Atlantis In My Eye
Hobo Variety Show (excerpt)
Sam’s Dog and Pony Show
New York, NY
July 30, 1999
review by Donald Devet
The evening’s fare was light, amusing, good clean fun, a welcome relief from a sweltering summer night. Cool.
Puppets are an integral part of the American Living Room series, which is celebrating its tenth anniversary, thanks to founders Kristin Marting and Tim Maner and to curators Barbara Busachino and Basil Twist. On a hot Friday night, there were few empty seats– testimony to their hard work.
First up was Erin Eager’s and Jessica Putnam’s vision of evolution- “Atlantis In My Eye.” Within an elaborate toy theater, fish swim, trees fall, skyscrapers rise and a conch shell rockets into space. Wearing pastel latex gloves, Erin and Jessica stick closely to a shimmery fish motif. Clouds are fish. Buildings are fish. Even fish are fish. Quick transformations swim by smoothly thanks to Hal Eager’s technical wizardry. Atlantis In My Eye is an amusing piece of eye candy. But without any central characters, the stage becomes the star.
Which is not the case with Eric Novack’s “E-volition,” another evolution theme piece that opens with dancing black light fabrics. Then Eric gets into serious heavy metal. Just as fish imagery dominates Atlantis In My Eye, metallic imagery is central to E-volition. A flexible metal conduit slithers and evolves into a dinosaur with metallic claws. A monkey in a business suit is stripped to reveal a metallic man. A metallic rocket boosts him into space.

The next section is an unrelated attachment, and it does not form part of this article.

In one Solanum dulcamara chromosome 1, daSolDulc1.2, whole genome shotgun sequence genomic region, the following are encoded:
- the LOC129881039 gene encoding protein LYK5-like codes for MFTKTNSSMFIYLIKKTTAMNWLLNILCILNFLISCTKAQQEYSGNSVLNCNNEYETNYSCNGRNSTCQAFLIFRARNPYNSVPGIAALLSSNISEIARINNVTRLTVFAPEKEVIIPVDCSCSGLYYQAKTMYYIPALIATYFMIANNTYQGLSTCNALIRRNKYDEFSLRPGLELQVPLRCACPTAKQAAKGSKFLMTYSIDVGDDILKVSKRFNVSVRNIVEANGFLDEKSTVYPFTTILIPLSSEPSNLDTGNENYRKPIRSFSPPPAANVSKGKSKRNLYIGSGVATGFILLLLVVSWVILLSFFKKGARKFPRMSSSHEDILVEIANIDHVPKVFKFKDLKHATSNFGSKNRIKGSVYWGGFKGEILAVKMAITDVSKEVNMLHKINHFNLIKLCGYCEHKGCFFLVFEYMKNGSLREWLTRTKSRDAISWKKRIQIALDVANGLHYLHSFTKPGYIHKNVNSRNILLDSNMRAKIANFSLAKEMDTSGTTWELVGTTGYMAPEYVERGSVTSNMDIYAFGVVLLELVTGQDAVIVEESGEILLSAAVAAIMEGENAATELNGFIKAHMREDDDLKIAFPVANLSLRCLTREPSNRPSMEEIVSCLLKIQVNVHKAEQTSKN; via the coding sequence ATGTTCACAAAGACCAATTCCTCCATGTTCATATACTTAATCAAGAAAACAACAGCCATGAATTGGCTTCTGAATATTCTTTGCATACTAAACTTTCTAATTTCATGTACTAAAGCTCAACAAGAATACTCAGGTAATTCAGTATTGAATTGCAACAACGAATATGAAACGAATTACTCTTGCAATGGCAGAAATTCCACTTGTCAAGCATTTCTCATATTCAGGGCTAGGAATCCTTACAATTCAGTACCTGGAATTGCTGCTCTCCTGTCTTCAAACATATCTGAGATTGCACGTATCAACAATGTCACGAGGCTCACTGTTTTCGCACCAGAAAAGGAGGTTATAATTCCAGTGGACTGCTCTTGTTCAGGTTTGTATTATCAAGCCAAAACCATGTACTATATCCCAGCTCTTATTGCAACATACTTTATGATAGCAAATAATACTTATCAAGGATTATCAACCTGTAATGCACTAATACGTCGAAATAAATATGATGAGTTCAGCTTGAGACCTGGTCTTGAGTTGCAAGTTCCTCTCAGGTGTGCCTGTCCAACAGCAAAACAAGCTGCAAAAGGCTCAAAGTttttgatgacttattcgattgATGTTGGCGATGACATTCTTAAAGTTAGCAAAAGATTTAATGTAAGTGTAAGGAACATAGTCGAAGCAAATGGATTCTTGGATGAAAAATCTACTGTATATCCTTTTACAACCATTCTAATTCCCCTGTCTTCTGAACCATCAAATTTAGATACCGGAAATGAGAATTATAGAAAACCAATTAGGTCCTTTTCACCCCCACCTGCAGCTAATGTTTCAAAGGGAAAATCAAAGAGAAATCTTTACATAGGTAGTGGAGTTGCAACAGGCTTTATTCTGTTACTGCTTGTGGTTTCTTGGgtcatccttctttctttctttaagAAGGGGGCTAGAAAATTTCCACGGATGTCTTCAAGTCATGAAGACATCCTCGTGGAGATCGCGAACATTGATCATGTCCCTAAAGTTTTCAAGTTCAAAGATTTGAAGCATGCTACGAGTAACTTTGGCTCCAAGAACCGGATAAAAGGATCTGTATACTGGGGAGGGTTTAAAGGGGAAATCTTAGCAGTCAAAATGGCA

Assisted by Liz Joyce, Eric courageously wrestled with his shiny creations who for a few moments seemed to escape his grasp. Luckily, Eric quickly regained control.. If you’re not careful that volition business can get out of hand.
A Scene from “Hobo Variety Show” focuses on an enterprising fellow and his home-on-wheels cart. He tries shining shoes, washing cars and peddling ancient Atari game hardware, all without financial success. Puppeteer Paul MacGinnis uses his own body and a rod controlled head to convey a frantic range of emotions. The frustrated hobo finally resorts to a mock suicide to elicit a response. Then James Vogel, manipulating another rod controlled head, pops out from the cart to join Paul for a lively singing, dancing duet.
A woman (Kelly Bush) enters pushing a baby carriage with a real live puppy inside. That was it for the puppetry. All eyes were on the dog. There’s a lesson to be learned here: puppets can’t compete with a cute puppy.
Animals again took center stage in “Sam’s Dog and Pony Show.” But this time they were “just” puppets. Using Sicilian rod control characters in a toy theater, Sam Hack and Andrew Perret serve up one vaudeville cliche after another with innocent abandon. There’s the beautiful but insipid mistress of ceremonies, a surly theater owner who threatens to close down the show, and a duck who fancies herself a comedian. And, yes, there’s even a flea bitten dog and a dimwitted pony. Sam’s Dog and Pony Show never takes itself too seriously. And neither does the audience who gladly condoned the corny schtick.
The evening’s final performance was Brian Selznick’s ‘The Wild Queen.” An aerial view of suburbia zeros on one house, one back yard. Here a troubled boy falls asleep and is comforted by a visit from a protective female spirit. Brian’s filigreed “Queen” is intricately designed and manipulated. But Brian dressed in street clothes detracted from the power of the tabletop piece. Maybe there’s a good reason why puppeteers wear black.
Though Puppetry Parlor ended on a pensive note, the evening’s fare was light, amusing, good clean fun, a welcome relief from a sweltering summer night. Cool.